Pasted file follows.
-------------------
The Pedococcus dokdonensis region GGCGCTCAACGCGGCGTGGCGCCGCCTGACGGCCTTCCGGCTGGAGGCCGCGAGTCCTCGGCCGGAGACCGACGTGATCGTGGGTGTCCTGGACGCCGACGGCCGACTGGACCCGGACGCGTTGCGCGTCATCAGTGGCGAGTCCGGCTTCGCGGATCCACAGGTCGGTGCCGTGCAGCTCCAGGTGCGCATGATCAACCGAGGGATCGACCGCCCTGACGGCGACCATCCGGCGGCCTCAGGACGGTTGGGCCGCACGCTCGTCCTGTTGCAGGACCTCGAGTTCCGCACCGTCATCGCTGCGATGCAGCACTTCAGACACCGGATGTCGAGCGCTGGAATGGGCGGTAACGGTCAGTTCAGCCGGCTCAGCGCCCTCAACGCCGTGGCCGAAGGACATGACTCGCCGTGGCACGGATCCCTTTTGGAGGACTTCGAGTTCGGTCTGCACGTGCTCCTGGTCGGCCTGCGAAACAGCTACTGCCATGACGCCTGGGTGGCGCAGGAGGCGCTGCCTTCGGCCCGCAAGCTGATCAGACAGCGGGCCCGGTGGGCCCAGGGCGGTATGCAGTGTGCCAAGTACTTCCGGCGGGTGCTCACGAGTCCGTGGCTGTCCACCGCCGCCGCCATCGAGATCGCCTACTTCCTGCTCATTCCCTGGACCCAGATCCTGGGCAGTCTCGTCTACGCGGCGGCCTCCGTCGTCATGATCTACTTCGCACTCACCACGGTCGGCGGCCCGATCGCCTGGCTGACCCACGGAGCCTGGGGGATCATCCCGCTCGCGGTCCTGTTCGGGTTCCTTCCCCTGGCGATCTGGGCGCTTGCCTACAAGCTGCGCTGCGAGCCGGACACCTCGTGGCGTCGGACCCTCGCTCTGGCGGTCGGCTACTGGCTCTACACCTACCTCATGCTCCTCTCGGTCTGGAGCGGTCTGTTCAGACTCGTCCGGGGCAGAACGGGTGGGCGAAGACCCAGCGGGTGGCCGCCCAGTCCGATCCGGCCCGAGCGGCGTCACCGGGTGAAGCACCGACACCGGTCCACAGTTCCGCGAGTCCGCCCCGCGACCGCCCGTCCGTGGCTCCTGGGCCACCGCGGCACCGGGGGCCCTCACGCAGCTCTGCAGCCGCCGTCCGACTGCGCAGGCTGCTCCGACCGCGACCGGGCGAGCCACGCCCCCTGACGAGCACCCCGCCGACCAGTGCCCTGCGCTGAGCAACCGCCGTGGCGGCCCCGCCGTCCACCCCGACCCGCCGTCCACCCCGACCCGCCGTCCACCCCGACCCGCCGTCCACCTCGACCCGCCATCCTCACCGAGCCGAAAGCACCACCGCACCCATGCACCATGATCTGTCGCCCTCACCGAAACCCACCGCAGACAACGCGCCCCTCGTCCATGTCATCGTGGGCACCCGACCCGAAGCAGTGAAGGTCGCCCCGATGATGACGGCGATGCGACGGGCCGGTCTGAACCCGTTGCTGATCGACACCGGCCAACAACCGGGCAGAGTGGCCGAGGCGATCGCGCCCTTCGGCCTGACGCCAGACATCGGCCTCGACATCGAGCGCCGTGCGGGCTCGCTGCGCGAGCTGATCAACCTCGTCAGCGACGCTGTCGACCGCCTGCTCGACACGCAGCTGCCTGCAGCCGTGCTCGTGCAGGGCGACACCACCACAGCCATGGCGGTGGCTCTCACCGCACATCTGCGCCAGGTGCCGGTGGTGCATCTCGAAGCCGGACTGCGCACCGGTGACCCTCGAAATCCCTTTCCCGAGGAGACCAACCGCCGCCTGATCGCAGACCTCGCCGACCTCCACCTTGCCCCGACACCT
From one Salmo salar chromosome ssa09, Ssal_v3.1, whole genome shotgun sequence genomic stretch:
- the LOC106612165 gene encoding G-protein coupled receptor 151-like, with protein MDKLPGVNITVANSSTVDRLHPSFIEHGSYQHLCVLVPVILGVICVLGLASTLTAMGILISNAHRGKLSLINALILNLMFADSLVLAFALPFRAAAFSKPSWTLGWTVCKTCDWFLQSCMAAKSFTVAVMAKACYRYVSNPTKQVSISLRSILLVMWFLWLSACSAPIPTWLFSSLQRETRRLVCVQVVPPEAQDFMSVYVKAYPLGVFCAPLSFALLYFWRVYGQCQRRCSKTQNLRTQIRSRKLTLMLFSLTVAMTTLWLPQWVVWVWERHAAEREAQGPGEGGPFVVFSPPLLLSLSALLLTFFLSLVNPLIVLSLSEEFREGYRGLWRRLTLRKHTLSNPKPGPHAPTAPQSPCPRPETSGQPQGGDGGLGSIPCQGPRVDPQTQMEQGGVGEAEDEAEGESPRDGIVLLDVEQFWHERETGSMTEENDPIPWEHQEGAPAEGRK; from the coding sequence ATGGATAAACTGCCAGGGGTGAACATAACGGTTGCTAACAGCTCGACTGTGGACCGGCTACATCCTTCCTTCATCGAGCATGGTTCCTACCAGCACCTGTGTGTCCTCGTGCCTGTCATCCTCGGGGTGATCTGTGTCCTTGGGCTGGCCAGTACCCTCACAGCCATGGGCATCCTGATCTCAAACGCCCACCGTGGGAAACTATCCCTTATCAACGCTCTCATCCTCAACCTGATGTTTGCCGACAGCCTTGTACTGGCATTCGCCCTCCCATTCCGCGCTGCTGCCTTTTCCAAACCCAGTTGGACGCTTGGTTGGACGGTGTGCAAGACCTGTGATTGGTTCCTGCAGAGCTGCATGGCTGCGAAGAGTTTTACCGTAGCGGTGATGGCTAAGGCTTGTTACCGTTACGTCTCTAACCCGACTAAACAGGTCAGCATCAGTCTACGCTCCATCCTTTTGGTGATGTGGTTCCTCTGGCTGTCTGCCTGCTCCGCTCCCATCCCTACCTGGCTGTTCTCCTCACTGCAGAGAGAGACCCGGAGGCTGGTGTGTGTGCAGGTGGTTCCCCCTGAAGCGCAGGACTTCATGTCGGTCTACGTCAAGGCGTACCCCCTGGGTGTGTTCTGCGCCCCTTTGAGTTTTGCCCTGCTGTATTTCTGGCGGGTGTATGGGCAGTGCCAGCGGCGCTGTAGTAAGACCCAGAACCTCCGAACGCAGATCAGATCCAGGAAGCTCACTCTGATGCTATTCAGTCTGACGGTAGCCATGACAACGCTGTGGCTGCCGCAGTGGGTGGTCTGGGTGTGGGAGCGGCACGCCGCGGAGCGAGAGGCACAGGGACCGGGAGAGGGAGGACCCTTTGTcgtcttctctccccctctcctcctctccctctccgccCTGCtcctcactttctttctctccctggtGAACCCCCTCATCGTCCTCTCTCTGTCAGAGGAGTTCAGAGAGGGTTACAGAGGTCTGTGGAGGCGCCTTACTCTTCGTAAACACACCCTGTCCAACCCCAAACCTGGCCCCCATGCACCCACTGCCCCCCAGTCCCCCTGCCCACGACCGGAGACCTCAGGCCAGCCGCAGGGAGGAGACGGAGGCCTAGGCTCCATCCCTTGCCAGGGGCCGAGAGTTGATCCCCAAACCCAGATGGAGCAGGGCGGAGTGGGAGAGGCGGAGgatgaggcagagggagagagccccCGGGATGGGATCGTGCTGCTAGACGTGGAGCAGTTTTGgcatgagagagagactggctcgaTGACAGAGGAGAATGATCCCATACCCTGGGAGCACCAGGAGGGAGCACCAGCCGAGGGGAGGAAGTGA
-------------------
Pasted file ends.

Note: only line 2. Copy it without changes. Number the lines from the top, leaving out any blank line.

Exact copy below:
From one Salmo salar chromosome ssa09, Ssal_v3.1, whole genome shotgun sequence genomic stretch: